Non-Profit Status and Relational Sanctions: Commitment to Quality through Repeat Interactions and Organizational Choice

32 Pages Posted: 10 Mar 2014 Last revised: 10 Dec 2015

Albert H. Choi

University of Virginia School of Law

Date Written: July 30, 2015

Abstract

An entrepreneur can organize either a for-profit or a non-profit firm to sell product or service to consumers in the long run. Because quality is non-verifiable and unobservable investment can still produce low quality, in equilibrium, consumers impose relational sanctions when low quality is delivered. With sufficient relational sanctions, both types of firms produce the same expected quality. However, because the non-distribution constraint reduces the temptation to shirk from investment, non-profit firm is subject to shorter relational sanctions, which can make the non-profit status attractive even for the entrepreneur who cares only about the return she gets from the firm. Non-profit status is preferred, for instance, as the investment-quality relationship gets weaker or as stronger market competition reduces the profit margin. The paper also shows how both types of firms can co-exist in a market when the legal enforcement against non-profit weakens as the number of non-profit firms increases.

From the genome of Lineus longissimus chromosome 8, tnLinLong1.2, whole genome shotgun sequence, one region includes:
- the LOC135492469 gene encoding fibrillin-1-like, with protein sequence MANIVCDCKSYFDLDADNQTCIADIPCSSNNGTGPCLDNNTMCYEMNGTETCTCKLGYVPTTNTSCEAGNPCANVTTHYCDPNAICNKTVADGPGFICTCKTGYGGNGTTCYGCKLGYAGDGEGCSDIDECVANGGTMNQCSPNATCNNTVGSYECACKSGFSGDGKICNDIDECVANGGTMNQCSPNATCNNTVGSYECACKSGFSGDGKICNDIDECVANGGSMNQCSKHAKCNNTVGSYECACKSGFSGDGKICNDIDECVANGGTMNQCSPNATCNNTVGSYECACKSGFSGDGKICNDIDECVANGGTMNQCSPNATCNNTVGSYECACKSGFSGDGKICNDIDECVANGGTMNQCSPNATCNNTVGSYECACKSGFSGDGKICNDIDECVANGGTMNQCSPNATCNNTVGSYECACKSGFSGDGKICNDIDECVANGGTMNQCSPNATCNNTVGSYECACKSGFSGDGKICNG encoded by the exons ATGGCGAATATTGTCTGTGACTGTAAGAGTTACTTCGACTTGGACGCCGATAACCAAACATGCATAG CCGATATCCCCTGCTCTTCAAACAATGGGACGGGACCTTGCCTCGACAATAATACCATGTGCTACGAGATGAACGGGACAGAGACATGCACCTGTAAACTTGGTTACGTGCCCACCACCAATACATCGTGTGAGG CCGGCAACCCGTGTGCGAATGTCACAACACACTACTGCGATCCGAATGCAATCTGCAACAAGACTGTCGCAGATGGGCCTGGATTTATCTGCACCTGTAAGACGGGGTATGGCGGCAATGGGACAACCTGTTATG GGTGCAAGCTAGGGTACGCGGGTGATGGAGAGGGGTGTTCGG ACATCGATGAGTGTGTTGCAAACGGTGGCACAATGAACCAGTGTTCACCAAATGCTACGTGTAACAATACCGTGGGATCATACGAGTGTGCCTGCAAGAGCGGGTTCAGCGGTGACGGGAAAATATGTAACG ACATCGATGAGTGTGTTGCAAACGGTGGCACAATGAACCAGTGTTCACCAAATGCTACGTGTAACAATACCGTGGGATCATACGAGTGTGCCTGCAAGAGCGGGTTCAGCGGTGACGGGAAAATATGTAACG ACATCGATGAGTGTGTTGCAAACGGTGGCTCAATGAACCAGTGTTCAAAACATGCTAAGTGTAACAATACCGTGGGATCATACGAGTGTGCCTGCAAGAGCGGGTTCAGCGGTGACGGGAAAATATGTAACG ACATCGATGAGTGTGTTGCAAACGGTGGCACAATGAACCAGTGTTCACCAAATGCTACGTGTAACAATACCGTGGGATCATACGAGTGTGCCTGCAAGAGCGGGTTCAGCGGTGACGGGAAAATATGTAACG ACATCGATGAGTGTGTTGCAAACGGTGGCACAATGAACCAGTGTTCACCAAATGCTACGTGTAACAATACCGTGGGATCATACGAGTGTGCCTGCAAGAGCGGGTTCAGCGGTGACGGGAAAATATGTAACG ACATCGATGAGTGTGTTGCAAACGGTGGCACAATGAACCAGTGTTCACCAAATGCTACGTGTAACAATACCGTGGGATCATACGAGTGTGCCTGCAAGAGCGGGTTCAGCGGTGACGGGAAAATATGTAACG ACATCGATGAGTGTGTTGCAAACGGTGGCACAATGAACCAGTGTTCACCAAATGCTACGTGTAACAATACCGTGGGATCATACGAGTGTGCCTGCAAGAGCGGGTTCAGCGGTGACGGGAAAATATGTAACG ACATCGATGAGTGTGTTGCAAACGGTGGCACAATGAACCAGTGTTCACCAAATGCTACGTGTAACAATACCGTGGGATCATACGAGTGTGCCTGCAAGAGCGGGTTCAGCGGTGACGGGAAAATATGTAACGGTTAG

Suggested Citation

Choi, Albert H., Non-Profit Status and Relational Sanctions: Commitment to Quality through Repeat Interactions and Organizational Choice (July 30, 2015). Virginia Law and Economics Research Paper No. 2014-07; Virginia Public Law and Legal Theory Research Paper No. 2014-19. Available at SSRN: https://ssrn.com/abstract=2406636 or http://dx.doi.org/10.2139/ssrn.2406636

Albert H. Choi (Contact Author)

University of Virginia School of Law ( email )

580 Massie Road
Charlottesville, VA 22903
United States

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